Wednesday, February 9, 2011

Demystifying the liberalism and multiculturalism

What we as an individual in a society composed by our actions need to do is the following; first understand the core principles of liberalism at individual level, and do not bother and confuse about multiculturalism, because the word multiculturalism is as complicated as the word ‘secularism’; both has inherited problems; do not link with multiculturalism when you try to understand the entity called liberalism; make sure that the foundation of liberal values are established in your thinking by your own way and methods, then move for understanding the multiculturalism but ensure that you are not moving away from liberal values over the period a journey to understand the multiculturalism.     

What prompted me to utter the above words is Mr.Mehta article in today’s IE. Some excerpts: 
  • Munich Conference has evoked sharply contrasting responses. Some see in the speech an attempt to rescue liberalism from its counterfeit cousin, multiculturalism. Others see an enactment of the same narrow politics that produced a crisis in many liberal societies in the first place. 

  • The contest between liberalism and multiculturalism was about the relationship between freedom and diversity. Multiculturalism often fell into three traps in the context of this relationship. First, it ignored the fact that equal freedom for all individuals is the core value.  

  • ……instead of saying that your identity should be irrelevant to citizenship and to the goods that the state distributes, multiculturalism made identities the axis of distribution. The more identities become an axis of distribution, the greater the chance of destructive group politics. 
  • But liberal politics globally has been curiously susceptible to being taken over by right-wing nationalists.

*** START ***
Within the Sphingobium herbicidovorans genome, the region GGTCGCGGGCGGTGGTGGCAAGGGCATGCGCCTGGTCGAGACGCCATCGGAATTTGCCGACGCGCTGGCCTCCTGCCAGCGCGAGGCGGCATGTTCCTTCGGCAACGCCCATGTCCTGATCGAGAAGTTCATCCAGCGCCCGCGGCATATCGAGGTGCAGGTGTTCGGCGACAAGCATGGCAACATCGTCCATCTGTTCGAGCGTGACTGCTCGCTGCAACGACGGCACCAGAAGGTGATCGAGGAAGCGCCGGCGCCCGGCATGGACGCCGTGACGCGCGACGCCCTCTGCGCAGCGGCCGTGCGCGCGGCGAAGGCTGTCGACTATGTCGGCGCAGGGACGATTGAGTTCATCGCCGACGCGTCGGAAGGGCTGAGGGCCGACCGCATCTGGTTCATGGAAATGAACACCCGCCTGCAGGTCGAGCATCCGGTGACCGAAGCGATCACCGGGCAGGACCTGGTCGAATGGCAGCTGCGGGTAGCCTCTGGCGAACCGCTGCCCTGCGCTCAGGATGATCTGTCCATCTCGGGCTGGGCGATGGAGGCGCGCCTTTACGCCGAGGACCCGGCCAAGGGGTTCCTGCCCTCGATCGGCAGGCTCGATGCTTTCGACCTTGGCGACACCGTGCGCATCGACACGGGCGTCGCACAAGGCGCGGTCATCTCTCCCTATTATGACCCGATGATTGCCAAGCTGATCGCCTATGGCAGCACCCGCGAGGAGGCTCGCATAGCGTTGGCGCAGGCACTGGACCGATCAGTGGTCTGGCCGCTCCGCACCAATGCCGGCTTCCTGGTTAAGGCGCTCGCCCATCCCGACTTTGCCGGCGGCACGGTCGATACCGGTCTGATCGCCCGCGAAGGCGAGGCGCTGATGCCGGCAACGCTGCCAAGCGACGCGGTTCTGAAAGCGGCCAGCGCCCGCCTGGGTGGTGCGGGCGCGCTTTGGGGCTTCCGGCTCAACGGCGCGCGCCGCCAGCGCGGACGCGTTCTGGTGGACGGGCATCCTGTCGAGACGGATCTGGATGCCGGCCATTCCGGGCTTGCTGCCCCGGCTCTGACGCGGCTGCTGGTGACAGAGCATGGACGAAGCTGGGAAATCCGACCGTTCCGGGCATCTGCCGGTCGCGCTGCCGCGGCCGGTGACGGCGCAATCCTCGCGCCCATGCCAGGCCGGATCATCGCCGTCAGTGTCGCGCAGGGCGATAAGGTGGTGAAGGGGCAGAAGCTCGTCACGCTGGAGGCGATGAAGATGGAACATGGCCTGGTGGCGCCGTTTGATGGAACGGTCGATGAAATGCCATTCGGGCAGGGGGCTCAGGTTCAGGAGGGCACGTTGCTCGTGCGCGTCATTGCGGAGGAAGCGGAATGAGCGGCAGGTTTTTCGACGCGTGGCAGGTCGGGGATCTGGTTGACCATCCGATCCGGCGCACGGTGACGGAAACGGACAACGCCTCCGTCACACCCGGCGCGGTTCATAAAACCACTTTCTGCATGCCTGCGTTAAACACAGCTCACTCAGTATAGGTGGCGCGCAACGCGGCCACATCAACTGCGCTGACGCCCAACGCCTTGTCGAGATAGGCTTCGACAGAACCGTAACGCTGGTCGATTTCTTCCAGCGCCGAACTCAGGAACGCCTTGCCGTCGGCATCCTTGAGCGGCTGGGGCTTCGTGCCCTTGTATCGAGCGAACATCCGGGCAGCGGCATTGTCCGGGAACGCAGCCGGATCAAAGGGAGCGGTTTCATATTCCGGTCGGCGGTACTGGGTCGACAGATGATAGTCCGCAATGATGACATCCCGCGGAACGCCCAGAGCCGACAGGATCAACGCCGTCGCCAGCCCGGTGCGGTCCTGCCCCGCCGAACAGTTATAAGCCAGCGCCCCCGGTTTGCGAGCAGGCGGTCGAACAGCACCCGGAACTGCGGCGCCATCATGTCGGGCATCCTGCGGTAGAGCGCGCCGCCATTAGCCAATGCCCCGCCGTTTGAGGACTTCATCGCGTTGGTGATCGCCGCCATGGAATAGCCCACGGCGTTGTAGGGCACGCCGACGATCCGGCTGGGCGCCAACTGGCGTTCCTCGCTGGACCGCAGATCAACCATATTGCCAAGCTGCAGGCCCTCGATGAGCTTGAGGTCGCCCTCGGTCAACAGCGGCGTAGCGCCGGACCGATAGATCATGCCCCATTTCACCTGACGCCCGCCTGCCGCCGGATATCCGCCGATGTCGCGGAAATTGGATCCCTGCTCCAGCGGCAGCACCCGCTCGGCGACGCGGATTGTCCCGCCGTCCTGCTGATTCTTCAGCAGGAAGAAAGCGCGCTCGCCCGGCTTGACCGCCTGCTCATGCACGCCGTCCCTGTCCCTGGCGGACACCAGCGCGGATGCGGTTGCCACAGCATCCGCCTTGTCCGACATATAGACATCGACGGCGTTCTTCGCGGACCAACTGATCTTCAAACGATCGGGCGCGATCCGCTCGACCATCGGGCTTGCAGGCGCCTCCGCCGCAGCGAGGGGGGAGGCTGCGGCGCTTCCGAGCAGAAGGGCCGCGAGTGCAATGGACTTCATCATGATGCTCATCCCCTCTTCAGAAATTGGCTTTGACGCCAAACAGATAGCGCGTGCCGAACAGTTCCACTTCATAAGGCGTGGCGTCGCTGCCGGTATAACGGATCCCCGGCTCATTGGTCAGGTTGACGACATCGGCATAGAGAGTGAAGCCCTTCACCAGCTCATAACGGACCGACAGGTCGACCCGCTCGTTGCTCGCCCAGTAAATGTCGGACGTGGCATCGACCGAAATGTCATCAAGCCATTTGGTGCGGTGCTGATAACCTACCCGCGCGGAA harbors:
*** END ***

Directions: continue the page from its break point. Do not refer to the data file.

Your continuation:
• This is often because defenders of liberal values end up aligning them with a particular way of life or national identity. In India, for example, the debate over reforming personal laws was often framed as being about “national integration” rather than about values of individuality and freedom.
  • Liberals should be worried about any attempt to benchmark national identity; such benchmarking diminishes the force of liberalism. 

  • The aspect of the speech that was potentially vague was the use of state power to clamp down on extremist groups. When state power should be used for clamping down is always a challenging question for liberals; a liberal society has to put up with a lot of offensive speech. But the challenge that liberal states face is over their credibility in being impartial. Do prejudgments and prejudice make these states more assiduously pursue groups belonging to some communities than others? 

  • In short, the future of liberalism will depend not upon a philosophical statement that all groups engaging in extremist speech be condemned; it will depend upon the impartiality of state practice towards all citizens.

  • The truth is that we still don’t fully understand the circumstances under which there is a turn to extremism. In that sense, Cameron’s implicit diagnosis that the turn to extremism was fuelled by state multiculturalism seems quite premature. Multiculturalism has its flaws. But it would be foolish for liberals to suppose that simply because state multiculturalism failed, the answer must lie in a more “muscular” liberalism.
  • Liberal values are eminently defensible. But their realisation in practice involves sensibly dealing with complex layers of history, psychology and a sense of self.

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